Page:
Written by William Shakespeare
As seen in Stratford-Upon-Avon, England
“We are too sensible to woo peaceably.”
Benedick, Much Ado about Nothing by William Shakespeare
This year one of my goals is to read more Shakespeare. I have enjoyed what I have read so far, but I find that I re-read all my favorites instead of branching out and reading different plays. So to help me expand my horizon, I was able to get several student priced tickets to see shows in Stratford-Upon-Avon. One of the plays was Much Ado about Nothing and it was being set in India with an almost Bollywood theme to it. I was super excited, but I knew I wanted to read the play before I went, mostly so I knew what was happening. It is one of the plays that people have recommended to me, but I just kept putting off…because of various reasons. Two of my friends even preformed a sword fight to a passage of the play, but still I had not read it. And I can now say that was a huge mistake and this may be my favorite Shakespeare play, possibly beating Twelfth Night, which has been my favorite since 2001.
I figured for those of you who are unfamiliar with the plot I would give you a summary (there will be spoilers as this is Shakespeare and there has been enough time since its release for people to have read it!), but for those who are familiar please skip ahead to my review of the performance. A wealthy man named Leanato, has only a daughter as an heir (Hero) and is also the guardian of his niece (Beatrice). After returning from a war/skirmish the Prince (Don Pedro), his bastard brother (Don John, the man they had been fighting), and his men stop by Leanato’s estate and are invited to stay for a month. In the company of men is Benedick, who is in “a merry war of wits” with Beatrice. The two of them take every opportunity to try and outwit the other and both professing a desire to never fall in love or marry. They are the main source of comedy. But also in the Prince’s company is Claudio, who has shown a lot of bravery in the fighting. He becomes instantly enamored with Hero when they meet. The Prince deciding it is a good match tries to help, and woos Hero for Claudio. Don John tries to sabotage this, but is unsuccessful. Don John then decides to try and stop the marriage by calling Hero’s virginity into question.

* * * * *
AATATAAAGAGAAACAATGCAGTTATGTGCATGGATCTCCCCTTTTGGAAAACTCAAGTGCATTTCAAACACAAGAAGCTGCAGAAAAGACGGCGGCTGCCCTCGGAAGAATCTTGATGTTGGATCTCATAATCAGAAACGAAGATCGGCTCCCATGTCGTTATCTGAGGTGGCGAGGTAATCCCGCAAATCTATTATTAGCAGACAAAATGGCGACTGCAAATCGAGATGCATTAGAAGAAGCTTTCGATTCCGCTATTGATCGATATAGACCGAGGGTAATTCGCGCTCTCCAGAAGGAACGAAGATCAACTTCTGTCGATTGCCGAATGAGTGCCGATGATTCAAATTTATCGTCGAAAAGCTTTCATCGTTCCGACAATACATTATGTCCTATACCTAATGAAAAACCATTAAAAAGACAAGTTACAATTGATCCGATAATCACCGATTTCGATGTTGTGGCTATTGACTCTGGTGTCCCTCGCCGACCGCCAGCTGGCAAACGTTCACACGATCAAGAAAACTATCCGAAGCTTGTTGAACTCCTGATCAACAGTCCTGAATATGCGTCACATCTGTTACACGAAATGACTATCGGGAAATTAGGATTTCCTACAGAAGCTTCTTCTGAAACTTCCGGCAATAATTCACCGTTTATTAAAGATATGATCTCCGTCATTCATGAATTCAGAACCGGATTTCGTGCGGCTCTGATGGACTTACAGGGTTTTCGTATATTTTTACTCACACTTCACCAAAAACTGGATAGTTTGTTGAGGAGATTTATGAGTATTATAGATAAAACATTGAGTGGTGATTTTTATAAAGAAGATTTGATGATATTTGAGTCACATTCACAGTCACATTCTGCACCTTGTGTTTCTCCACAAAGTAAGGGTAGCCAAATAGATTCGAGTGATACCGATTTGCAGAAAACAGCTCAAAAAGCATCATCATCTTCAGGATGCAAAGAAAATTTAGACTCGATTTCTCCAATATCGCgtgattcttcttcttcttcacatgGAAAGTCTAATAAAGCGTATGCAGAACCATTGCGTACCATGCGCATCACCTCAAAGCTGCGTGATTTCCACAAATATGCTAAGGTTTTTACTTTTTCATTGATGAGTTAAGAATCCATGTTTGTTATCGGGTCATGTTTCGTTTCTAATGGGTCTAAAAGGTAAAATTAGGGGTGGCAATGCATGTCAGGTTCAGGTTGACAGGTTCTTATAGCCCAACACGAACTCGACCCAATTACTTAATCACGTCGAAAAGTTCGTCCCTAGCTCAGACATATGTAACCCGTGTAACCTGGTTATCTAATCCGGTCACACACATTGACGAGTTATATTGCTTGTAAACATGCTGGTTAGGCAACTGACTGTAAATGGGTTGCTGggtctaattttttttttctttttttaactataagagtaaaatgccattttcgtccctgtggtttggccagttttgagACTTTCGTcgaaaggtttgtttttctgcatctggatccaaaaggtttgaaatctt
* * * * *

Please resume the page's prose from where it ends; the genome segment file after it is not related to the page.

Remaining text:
At the same time the Prince, with help, decides to try and cause Beatrice and Benedick to fall in love with each other, mostly relying on eavesdropping and staged conversations. However, Don John’s nefarious plan works, and at the altar, Claudio (and the Prince) publicly shames Hero and storm off. Trying to buy time to figure out what has happened, the friar suggests that they pretended Hero has died and let time try to unravel what happened. Benedick stayed with Leanato’s family, and will act with them against his friends in this because of his love of Beatrice. Beatrice and Benedick have an amusing revelation of feelings, but Beatrice demands that Benedick does not love her if he will not challenge Claudio to a duel over Hero’s honor. The Prince and Claudio show only a little remorse that Hero has died, as they still believe they are correct, even after almost fighting with Leanato. They are surprised when Benedick is stoic around them and not his usual jovial self, and are shocked when he challenges Claudio to a duel and turns in his request to leave Prince’s company/army. At the same time the comically, bumbling neighborhood watch have gotten a confession from the man who helped to frame Hero, and the whole plan comes to light. Claudio and the Prince beg Leanato to decide their punishment for their part. Leanato decrees that they are to tell the world that Hero was pure, and that he has a “niece” that is just like Hero, and Claudio must marry her the next day. At the wedding it is reveled that the “niece” is actually Hero, and she had been hidden until the truth was revealed. Surprising almost everyone, including themselves, Benedick and Beatrice also marry (after some of their bad sonnets to each other are found and presented). And then everyone dances (honestly that is how it ends!)